Jennings, a full-time creature of the net, does not deny the popular delusions and madness of crowds that give some music releases undeserved success, but he comes up on page 64 with a practicable scheme for aggregating trusted criticism that should make him money, if someone takes him up on it.
What's the scheme? Well I could be a tease and say that you have to buy the book to find out. But that's not really my style. If I let you in on the secret, perhaps you can tell me something useful? Here's what I assume must be the paragraph in question:
What I’d like to do is compile my own chart. I’d like to be able to select a handful of my friends with whom I share different tastes plus a few other acquaintances, critics or DJs whom I count as tastemakers, and then see a chart aggregating what they have been listening to in the last week. Such a chart would give me useful, trusted pointers to the kind of music I might find interesting. It would also let me know when my friends and I have been listening to the same thing, which could spark further discussions. It is surely technically possible, and I hope someone will build it before long.
Now my question to you is: how do I make money off this?
It's not patentable (at least, not in Europe) and it's already published, so if anyone were to "take me up on it" they may feel little need to refer to me: they could just go and build it by organising the necessary feeds and then building the software to aggregate them in the right way. Maybe I should hire the people to do this and offer the service myself, but then I'd have a lot of marketing costs to persuade net users to take up the service — better, perhaps, to sell it to an established online digital music destination.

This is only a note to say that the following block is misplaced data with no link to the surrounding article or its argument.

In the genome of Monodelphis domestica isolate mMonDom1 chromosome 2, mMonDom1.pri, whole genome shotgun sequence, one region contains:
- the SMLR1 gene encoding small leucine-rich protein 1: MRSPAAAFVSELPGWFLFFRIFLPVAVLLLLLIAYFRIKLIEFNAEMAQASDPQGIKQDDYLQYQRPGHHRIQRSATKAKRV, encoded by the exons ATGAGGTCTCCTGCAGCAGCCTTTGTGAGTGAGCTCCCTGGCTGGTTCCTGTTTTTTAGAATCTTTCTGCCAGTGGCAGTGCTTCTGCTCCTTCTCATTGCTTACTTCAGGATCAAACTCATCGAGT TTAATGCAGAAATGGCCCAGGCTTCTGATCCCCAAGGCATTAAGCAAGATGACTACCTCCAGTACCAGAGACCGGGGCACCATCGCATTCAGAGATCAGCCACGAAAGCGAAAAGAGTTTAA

However, my days of start-ups are behind me, at least for now (with one of several past ventures still in play). Neither do I put my faith in one-off ideas — it's pretty easy for any half-way creative mind to conjure concepts for new services out of the massive array of online components and data out there.
My skills are, firstly, integrating multiple ideas into a coherent and actionable framework — which is why it's still worth buying my book, even though I've let you in on the 'secret', because it has plenty more schemes in it, and a context that explains why some hold promise and others don't. And secondly in applying ideas and a framework to specific business challenges (but you have to hire me for that, because I couldn't put it in the book).
Having said all that, if you can see a way for me to make money off this personalised chart aggregation idea, I'm all ears.